During a cellphone call, the cellphone interacts with its mobile carrier, allowing the carrier to track that phone’s approximate location, also known as cell-site location information or “CSLI.” CSLI is saved on the carrier’s computer system. Prosecutors can obtain this CSLI, often without a warrant, to place defendants at crime scenes by tracing movements of the cell phone and its user through both public and private places.

In August 2015, a divided three-judge panel of the United States Court of Appeals for the Fourth Circuit, in Richmond (covering Maryland, North and South Carolina, Virginia, and West Virginia), ruled the government’s procurement of cellphone location data from mobile carriers was an unreasonable search under the Fourth Amendment because “[e]xamination of a person’s historical CSLI can enable the government to trace the movements of the cell phone … and thereby discover the private activities and personal habits of the user” and “cell phone users have an objectively reasonable expectation of privacy in this information. Its inspection by the government, therefore, requires a warrant, unless an established exception to the warrant requirement applies.” United States v. Graham, No. 12-4659 (4th Cir. Aug. 5, 2015).

The Fourth Circuit’s panel holding created a split among the Circuit Courts. The Eleventh Circuit (covering Alabama, Florida, and Georgia) and the Fifth Circuit (covering Texas, Mississippi, and Louisiana) have held that historical CSLI is not protected by the Fourth Amendment.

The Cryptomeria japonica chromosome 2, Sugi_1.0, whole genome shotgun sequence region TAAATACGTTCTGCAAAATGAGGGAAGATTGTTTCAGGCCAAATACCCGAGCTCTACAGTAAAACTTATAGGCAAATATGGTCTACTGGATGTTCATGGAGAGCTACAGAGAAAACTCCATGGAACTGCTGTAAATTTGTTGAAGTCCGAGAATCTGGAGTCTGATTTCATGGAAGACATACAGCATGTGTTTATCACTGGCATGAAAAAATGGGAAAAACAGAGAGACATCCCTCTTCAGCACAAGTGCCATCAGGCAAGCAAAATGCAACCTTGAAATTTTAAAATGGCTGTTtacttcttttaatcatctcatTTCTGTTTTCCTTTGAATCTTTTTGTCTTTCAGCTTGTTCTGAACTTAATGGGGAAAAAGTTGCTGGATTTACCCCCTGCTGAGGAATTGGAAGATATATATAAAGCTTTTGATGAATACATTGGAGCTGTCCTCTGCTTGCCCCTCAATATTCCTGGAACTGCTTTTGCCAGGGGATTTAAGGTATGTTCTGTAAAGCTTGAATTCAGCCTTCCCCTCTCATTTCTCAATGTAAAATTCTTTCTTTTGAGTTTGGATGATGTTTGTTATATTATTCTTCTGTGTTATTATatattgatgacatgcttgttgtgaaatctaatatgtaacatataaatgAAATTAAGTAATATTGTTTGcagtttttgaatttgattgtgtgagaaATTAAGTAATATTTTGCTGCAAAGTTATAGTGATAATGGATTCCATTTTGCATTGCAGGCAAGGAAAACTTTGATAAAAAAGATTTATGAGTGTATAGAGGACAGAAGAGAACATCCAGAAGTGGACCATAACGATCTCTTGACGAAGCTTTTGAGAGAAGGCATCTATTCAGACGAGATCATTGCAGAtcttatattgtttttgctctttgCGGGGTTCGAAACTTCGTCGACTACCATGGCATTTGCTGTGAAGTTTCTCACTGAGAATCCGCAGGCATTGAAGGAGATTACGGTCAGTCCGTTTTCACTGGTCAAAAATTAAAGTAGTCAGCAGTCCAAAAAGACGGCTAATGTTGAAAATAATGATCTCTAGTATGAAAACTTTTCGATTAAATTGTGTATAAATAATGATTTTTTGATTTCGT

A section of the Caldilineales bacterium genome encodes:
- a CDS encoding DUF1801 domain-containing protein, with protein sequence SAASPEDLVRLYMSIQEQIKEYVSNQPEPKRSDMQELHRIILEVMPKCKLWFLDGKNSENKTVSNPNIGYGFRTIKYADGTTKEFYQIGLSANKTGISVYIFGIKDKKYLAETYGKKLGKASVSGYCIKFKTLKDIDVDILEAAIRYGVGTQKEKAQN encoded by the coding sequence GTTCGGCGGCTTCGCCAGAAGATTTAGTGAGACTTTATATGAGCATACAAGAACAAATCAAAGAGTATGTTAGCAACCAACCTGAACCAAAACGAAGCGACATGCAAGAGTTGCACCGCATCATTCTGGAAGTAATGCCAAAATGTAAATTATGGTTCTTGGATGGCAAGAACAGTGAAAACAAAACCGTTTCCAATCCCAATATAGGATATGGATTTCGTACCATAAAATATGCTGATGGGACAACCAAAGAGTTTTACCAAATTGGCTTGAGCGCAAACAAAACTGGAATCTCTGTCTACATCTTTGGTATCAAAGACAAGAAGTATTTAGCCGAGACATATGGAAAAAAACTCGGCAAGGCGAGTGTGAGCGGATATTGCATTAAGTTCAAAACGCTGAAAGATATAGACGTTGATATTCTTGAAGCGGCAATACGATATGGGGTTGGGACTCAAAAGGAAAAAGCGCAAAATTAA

However, on October 28, 2015, the Fourth Circuit granted the government’s petition for rehearing en banc, before all judges of the court, in Graham, vacating the panel decision and eliminating for now the apparent circuit split and any immediate need for Supreme Court resolution . The increasing interest among the Circuit Courts in possible Fourth Amendment protection of electronic information reflects an increasing realization that computer search issues are important, difficult and in need of careful attention.

The U.S. Supreme Court likely will need to address the increasingly important issue of Fourth Amendment protection for private individual and business information stored electronically with a third party carrier. Jackson Lewis attorneys are available to advise companies on the scope of the Fourth Amendment and their rights in maintaining their confidential information on business-related electronic devices.